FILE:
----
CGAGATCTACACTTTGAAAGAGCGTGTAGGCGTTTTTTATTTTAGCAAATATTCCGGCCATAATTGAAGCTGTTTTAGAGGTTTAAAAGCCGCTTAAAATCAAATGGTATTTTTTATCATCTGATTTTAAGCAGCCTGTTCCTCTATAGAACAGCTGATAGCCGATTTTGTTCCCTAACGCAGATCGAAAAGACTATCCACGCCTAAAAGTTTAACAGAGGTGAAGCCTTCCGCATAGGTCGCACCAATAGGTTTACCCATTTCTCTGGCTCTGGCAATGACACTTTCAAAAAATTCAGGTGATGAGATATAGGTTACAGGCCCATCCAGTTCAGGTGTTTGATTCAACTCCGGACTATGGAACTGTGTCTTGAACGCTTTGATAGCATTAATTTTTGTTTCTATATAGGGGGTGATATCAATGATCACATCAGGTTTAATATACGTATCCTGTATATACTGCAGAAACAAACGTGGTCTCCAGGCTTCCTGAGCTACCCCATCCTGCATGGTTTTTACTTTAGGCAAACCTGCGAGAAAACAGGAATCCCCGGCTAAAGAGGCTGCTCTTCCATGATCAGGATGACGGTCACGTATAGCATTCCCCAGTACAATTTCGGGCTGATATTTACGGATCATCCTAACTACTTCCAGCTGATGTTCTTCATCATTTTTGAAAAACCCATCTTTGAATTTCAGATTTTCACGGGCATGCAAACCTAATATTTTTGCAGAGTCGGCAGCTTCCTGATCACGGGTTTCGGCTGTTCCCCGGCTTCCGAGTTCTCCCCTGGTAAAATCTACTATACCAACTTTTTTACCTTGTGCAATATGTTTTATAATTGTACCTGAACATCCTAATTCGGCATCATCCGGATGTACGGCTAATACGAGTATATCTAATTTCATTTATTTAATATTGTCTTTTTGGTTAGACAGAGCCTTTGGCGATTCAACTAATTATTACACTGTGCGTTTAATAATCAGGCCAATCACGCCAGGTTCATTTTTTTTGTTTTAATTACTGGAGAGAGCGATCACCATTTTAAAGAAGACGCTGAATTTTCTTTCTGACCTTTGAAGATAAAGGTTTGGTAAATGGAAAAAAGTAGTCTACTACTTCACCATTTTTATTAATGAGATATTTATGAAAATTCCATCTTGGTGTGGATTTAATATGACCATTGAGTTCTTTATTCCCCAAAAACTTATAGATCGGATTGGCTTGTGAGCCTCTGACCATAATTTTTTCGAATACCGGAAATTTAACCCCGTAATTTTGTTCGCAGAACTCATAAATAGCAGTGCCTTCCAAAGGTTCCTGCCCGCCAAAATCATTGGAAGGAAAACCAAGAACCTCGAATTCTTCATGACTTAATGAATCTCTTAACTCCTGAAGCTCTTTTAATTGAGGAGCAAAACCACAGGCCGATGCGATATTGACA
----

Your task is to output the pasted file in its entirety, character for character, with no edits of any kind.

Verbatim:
CGAGATCTACACTTTGAAAGAGCGTGTAGGCGTTTTTTATTTTAGCAAATATTCCGGCCATAATTGAAGCTGTTTTAGAGGTTTAAAAGCCGCTTAAAATCAAATGGTATTTTTTATCATCTGATTTTAAGCAGCCTGTTCCTCTATAGAACAGCTGATAGCCGATTTTGTTCCCTAACGCAGATCGAAAAGACTATCCACGCCTAAAAGTTTAACAGAGGTGAAGCCTTCCGCATAGGTCGCACCAATAGGTTTACCCATTTCTCTGGCTCTGGCAATGACACTTTCAAAAAATTCAGGTGATGAGATATAGGTTACAGGCCCATCCAGTTCAGGTGTTTGATTCAACTCCGGACTATGGAACTGTGTCTTGAACGCTTTGATAGCATTAATTTTTGTTTCTATATAGGGGGTGATATCAATGATCACATCAGGTTTAATATACGTATCCTGTATATACTGCAGAAACAAACGTGGTCTCCAGGCTTCCTGAGCTACCCCATCCTGCATGGTTTTTACTTTAGGCAAACCTGCGAGAAAACAGGAATCCCCGGCTAAAGAGGCTGCTCTTCCATGATCAGGATGACGGTCACGTATAGCATTCCCCAGTACAATTTCGGGCTGATATTTACGGATCATCCTAACTACTTCCAGCTGATGTTCTTCATCATTTTTGAAAAACCCATCTTTGAATTTCAGATTTTCACGGGCATGCAAACCTAATATTTTTGCAGAGTCGGCAGCTTCCTGATCACGGGTTTCGGCTGTTCCCCGGCTTCCGAGTTCTCCCCTGGTAAAATCTACTATACCAACTTTTTTACCTTGTGCAATATGTTTTATAATTGTACCTGAACATCCTAATTCGGCATCATCCGGATGTACGGCTAATACGAGTATATCTAATTTCATTTATTTAATATTGTCTTTTTGGTTAGACAGAGCCTTTGGCGATTCAACTAATTATTACACTGTGCGTTTAATAATCAGGCCAATCACGCCAGGTTCATTTTTTTTGTTTTAATTACTGGAGAGAGCGATCACCATTTTAAAGAAGACGCTGAATTTTCTTTCTGACCTTTGAAGATAAAGGTTTGGTAAATGGAAAAAAGTAGTCTACTACTTCACCATTTTTATTAATGAGATATTTATGAAAATTCCATCTTGGTGTGGATTTAATATGACCATTGAGTTCTTTATTCCCCAAAAACTTATAGATCGGATTGGCTTGTGAGCCTCTGACCATAATTTTTTCGAATACCGGAAATTTAACCCCGTAATTTTGTTCGCAGAACTCATAAATAGCAGTGCCTTCCAAAGGTTCCTGCCCGCCAAAATCATTGGAAGGAAAACCAAGAACCTCGAATTCTTCATGACTTAATGAATCTCTTAACTCCTGAAGCTCTTTTAATTGAGGAGCAAAACCACAGGCCGATGCGATATTGACA